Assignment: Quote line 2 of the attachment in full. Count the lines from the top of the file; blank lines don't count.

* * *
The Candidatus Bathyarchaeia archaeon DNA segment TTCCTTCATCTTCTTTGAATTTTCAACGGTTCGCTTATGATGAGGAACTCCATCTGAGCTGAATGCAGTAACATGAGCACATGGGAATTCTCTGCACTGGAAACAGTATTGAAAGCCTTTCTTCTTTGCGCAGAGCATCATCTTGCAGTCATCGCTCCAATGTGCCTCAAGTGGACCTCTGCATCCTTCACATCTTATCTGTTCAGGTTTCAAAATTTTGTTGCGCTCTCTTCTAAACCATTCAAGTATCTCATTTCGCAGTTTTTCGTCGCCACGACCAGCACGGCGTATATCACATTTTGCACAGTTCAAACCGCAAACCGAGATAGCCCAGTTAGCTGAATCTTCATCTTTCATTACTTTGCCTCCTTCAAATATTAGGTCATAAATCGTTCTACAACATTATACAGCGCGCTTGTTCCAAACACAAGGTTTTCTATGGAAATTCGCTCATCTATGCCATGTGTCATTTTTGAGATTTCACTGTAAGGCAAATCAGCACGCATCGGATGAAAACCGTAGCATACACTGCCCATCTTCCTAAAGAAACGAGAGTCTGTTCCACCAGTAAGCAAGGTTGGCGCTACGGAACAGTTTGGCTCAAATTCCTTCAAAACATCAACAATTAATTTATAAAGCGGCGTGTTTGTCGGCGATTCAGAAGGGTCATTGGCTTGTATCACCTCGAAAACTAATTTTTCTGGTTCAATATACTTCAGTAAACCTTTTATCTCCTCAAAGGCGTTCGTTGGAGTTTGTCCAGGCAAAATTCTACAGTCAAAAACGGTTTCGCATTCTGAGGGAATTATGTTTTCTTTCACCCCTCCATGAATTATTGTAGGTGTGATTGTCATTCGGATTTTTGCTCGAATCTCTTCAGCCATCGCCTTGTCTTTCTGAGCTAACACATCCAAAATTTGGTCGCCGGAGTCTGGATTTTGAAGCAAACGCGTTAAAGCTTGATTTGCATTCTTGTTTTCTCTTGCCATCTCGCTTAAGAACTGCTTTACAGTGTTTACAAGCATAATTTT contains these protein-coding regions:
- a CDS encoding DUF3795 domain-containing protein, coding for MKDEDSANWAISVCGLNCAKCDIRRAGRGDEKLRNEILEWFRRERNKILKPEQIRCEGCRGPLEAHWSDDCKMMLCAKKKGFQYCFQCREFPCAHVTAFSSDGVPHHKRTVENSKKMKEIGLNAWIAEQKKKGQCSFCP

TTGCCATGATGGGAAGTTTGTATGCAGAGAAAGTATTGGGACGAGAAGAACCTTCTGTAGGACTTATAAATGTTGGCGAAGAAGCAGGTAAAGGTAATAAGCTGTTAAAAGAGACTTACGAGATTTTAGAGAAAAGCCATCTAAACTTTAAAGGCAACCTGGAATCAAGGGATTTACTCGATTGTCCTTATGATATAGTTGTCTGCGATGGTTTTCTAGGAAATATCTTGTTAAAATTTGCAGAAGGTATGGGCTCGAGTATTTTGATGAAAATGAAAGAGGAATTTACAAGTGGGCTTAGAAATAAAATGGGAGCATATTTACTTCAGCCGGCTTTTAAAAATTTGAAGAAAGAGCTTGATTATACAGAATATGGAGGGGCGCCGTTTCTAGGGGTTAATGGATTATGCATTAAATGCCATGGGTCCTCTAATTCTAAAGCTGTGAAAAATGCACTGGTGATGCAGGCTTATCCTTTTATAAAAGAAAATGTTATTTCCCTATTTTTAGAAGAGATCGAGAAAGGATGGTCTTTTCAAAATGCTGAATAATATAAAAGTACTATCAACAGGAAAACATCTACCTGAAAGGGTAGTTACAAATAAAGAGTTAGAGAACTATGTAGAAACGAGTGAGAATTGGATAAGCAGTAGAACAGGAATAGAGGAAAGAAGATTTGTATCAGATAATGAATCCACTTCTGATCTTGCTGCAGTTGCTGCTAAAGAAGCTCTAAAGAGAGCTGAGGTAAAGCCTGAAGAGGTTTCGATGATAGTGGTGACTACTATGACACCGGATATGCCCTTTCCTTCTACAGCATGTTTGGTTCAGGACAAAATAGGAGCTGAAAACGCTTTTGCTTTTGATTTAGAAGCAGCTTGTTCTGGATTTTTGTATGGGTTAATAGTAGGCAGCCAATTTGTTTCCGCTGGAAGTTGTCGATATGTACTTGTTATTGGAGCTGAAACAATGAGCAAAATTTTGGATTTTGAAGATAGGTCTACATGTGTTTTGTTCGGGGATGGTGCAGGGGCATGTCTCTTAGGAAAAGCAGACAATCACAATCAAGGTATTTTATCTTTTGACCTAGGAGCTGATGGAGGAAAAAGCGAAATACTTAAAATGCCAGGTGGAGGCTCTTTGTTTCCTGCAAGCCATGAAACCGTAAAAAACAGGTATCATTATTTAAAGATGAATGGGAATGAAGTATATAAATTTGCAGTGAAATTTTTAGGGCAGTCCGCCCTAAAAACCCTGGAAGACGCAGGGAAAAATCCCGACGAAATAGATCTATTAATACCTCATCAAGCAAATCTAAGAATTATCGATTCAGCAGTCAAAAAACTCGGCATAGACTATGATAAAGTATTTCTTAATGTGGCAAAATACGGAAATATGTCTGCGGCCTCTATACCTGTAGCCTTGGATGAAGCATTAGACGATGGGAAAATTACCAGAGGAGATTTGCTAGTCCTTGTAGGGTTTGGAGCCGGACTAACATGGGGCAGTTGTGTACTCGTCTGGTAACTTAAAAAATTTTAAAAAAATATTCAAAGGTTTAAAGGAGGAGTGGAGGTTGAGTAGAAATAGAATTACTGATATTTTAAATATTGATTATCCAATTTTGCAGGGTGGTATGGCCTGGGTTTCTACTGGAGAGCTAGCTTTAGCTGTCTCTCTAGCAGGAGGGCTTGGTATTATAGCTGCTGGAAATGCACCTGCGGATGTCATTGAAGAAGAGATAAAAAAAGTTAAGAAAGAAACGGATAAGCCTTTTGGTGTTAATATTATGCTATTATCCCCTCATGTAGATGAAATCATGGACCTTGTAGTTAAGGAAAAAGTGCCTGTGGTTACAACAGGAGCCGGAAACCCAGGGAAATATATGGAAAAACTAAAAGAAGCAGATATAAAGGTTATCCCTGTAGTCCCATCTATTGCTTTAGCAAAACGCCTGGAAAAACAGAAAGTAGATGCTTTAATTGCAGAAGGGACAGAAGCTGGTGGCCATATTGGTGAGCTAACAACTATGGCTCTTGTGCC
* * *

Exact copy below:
- a CDS encoding DUF3795 domain-containing protein, coding for MKDEDSANWAISVCGLNCAKCDIRRAGRGDEKLRNEILEWFRRERNKILKPEQIRCEGCRGPLEAHWSDDCKMMLCAKKKGFQYCFQCREFPCAHVTAFSSDGVPHHKRTVENSKKMKEIGLNAWIAEQKKKGQCSFCP